Teaching Your Child to Resist Peer Pressure

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As parents, something we tend to worry about is our children bending to peer pressure, especially as they get a little older and their peers start to experiment with sex, alcohol, smoking and even drugs. Even as adults it can be difficult to resist the power of a group trying to persuade us to do something we’re not entirely comfortable with. With that said, it’s important for parents to try and equip their youngsters with the necessary skills to think independently, have the confidence to stand up for what they think is right, and generally, just resist peer pressure during their school years and beyond. Here’s some advice from a family-friendly school in the Cotswolds.

Talk About Peer Pressure
Start by helping your child understand the difference between peer pressure and peer influence by sharing some examples. Peer pressure is when someone tries to convince you to do something you don’t want to do because it is immoral or unsafe, like bullying, stealing, smoking, etc. Peer influence is far less dangerous and may just be following the latest fashion trends or listening to music that other people listen to. It might help your child if you share some of your own experiences of peer pressure and what the outcome was. Ask them if they have any experiences of their own to share but avoid judgement because this won’t encourage an open and honest relationship between the two of you.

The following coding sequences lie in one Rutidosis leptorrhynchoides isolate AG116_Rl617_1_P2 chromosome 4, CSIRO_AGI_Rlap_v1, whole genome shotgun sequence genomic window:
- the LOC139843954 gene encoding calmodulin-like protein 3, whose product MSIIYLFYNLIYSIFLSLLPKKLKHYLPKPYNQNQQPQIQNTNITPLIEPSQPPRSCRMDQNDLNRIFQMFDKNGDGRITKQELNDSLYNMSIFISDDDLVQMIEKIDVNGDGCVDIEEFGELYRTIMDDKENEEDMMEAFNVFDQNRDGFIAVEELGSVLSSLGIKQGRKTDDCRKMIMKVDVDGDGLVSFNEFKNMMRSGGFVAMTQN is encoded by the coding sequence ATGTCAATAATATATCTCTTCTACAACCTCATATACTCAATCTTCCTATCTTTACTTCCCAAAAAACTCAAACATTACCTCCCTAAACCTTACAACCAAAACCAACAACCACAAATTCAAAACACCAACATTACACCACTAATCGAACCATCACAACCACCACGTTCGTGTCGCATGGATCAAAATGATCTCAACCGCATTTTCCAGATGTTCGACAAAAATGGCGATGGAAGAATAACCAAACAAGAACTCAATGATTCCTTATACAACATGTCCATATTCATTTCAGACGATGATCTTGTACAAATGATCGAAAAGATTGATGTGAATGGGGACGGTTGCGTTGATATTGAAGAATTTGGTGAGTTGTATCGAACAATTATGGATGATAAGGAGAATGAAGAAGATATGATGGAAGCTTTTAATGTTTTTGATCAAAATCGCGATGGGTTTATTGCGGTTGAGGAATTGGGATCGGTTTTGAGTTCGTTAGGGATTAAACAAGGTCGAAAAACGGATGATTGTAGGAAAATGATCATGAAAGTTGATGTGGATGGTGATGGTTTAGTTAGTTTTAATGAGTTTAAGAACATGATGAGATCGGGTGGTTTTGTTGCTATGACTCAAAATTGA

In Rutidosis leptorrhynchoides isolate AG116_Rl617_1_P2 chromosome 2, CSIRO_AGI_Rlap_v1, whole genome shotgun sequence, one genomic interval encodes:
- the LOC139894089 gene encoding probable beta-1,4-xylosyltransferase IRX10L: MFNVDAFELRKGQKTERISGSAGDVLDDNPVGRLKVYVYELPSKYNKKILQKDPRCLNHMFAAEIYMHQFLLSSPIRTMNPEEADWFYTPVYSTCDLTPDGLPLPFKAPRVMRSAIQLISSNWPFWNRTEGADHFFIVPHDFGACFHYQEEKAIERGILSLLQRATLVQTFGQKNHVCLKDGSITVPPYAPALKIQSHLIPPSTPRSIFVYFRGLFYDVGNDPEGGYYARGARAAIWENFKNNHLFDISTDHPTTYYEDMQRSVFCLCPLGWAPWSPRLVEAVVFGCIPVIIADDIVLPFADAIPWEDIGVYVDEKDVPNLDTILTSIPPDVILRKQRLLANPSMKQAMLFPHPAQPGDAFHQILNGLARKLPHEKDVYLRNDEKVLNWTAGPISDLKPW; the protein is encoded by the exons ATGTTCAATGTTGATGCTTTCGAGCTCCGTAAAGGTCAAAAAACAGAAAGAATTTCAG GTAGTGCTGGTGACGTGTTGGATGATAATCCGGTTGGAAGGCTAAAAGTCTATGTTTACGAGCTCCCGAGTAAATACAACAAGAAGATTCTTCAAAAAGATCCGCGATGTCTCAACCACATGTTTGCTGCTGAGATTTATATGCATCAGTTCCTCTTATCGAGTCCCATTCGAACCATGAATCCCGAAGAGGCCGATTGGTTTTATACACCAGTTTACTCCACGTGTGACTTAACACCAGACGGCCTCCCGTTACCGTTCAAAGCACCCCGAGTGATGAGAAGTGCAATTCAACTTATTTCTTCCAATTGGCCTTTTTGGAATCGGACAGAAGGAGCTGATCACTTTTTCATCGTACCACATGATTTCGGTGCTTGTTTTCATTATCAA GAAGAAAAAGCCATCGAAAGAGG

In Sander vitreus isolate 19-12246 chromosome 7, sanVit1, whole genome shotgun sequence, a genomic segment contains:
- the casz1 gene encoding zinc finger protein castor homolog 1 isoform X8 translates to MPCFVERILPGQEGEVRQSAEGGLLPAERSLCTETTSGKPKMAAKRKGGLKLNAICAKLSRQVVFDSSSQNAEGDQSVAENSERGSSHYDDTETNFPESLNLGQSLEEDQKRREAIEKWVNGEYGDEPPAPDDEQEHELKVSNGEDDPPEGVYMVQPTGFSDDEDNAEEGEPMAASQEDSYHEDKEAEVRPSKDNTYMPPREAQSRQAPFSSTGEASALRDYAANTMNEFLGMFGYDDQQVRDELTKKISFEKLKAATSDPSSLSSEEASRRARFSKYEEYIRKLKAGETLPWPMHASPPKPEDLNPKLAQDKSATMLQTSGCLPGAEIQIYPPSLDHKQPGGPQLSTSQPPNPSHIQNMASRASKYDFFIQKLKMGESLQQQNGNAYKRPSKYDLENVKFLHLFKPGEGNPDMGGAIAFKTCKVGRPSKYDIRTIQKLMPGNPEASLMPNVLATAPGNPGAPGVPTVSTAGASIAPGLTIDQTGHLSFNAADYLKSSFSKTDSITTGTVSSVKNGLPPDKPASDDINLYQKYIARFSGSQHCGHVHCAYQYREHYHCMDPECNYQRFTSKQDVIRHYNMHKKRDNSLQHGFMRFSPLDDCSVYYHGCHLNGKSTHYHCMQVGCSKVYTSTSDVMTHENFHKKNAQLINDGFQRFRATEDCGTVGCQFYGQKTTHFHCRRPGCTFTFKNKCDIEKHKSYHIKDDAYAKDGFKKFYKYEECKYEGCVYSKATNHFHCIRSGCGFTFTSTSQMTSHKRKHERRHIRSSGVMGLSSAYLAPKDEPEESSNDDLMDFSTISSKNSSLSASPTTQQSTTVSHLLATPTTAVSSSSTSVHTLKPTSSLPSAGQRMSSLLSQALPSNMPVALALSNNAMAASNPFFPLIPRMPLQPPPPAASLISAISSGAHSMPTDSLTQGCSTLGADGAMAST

Teach Your Child to Say No
Explain to your child that it’s ok to be different and go against the grain, so to speak. They don’t have to agree with everything another person is saying or doing and there are ways to say no without coming across as rude or disrespectful. Highlight the benefits of being different and standing apart from the crowd. Help your child learn how to compromise. For instance, rather than saying a flat “no”, they could say “I don’t think that’s very safe, why don’t we do this instead?”.

Talk to Your Child About Perspective
Ask them to put themselves in the shoes of the person that is pressuring them. Are they being bullied themselves and want to take back some control by bullying someone else? Are they insecure? If they can see the situation from a different perspective, it might be easier for them to stand up for themselves.

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